275672 High Surface Area Transparent Conducting Oxide Electrodes and Their Application to Energy Technologies Based On Electrochemical Processes

Monday, October 29, 2012: 4:55 PM
306 (Convention Center )
Arnold J. Forman, Zhebo Chen and Thomas F. Jaramillo, Chemical Engineering, Stanford University, Stanford, CA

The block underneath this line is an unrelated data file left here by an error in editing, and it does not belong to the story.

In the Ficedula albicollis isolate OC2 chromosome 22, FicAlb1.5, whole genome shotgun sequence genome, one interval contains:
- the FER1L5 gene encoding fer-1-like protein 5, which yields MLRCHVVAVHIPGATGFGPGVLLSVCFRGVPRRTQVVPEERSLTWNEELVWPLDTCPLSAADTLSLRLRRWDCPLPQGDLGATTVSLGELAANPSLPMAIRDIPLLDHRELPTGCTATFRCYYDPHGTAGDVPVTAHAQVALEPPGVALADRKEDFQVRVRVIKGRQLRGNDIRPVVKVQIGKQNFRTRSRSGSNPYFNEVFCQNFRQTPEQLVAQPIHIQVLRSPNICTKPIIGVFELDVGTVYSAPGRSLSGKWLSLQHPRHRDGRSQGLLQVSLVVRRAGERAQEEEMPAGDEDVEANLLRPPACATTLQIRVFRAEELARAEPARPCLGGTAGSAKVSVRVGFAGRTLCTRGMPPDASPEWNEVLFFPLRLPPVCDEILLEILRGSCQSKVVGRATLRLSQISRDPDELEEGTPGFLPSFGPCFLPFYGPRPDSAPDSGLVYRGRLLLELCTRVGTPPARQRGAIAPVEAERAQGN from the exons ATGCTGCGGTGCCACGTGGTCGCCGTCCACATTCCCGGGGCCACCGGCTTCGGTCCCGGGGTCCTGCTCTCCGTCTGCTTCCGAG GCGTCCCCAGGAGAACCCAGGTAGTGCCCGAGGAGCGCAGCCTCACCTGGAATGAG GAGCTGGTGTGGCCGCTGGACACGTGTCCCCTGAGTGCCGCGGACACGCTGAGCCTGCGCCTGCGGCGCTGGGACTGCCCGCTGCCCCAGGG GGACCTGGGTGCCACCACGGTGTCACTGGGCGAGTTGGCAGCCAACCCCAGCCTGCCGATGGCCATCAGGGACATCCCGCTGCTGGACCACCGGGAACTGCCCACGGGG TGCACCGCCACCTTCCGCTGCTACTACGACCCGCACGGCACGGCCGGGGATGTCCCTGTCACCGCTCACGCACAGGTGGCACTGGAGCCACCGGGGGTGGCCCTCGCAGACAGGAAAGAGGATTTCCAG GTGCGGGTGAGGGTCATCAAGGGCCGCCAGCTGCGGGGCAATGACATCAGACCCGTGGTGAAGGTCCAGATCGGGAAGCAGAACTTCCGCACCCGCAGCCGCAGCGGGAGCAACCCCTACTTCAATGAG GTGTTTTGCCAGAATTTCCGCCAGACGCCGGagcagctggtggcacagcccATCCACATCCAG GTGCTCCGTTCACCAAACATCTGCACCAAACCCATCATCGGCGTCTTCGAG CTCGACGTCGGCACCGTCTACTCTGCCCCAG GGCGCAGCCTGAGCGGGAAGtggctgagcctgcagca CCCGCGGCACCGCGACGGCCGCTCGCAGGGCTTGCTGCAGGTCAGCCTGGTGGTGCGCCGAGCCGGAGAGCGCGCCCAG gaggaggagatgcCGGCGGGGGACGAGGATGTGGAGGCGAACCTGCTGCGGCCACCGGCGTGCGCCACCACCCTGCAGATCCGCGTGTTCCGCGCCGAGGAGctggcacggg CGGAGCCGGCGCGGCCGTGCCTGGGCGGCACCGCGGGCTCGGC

The ability to control the interfacial area and light trapping characteristics of structured electrodes enables new levels of performance in modern optoelectronic devices.  Textured, high surface area electrodes (HSEs) combine large interfacial areas and increased utilization of active material with a light trapping morphology – key parameters for boosting device performance.  Transparent conductive oxide (TCO) HSEs with tunable pore sizes on the nanometer to micron scale facilitate diffusion through the structure and serve as a broadly applicable platform for functionalization in many fields including electrochemical sensors, catalysis, (super)capacitors, batteries, photovoltaics and photoelectrochemistry.  In this talk we describe the development of optically transparent, electrochemically stable, physically robust HSEs with tunable roughness factors (RF) from 1 through >100.  We present a bottom-up approach to future device design and a low-cost, scalable synthetic route for production of transparent HSEs of several TCO compositions.  Lastly, we demonstrate the utility of these HSEs by incorporating thin films and particles of electrochemically active materials for enhanced performance. Examples will include adopting the HSE platform for improved supercapacitors and solar photoelectrochemical water-splitting, among others.

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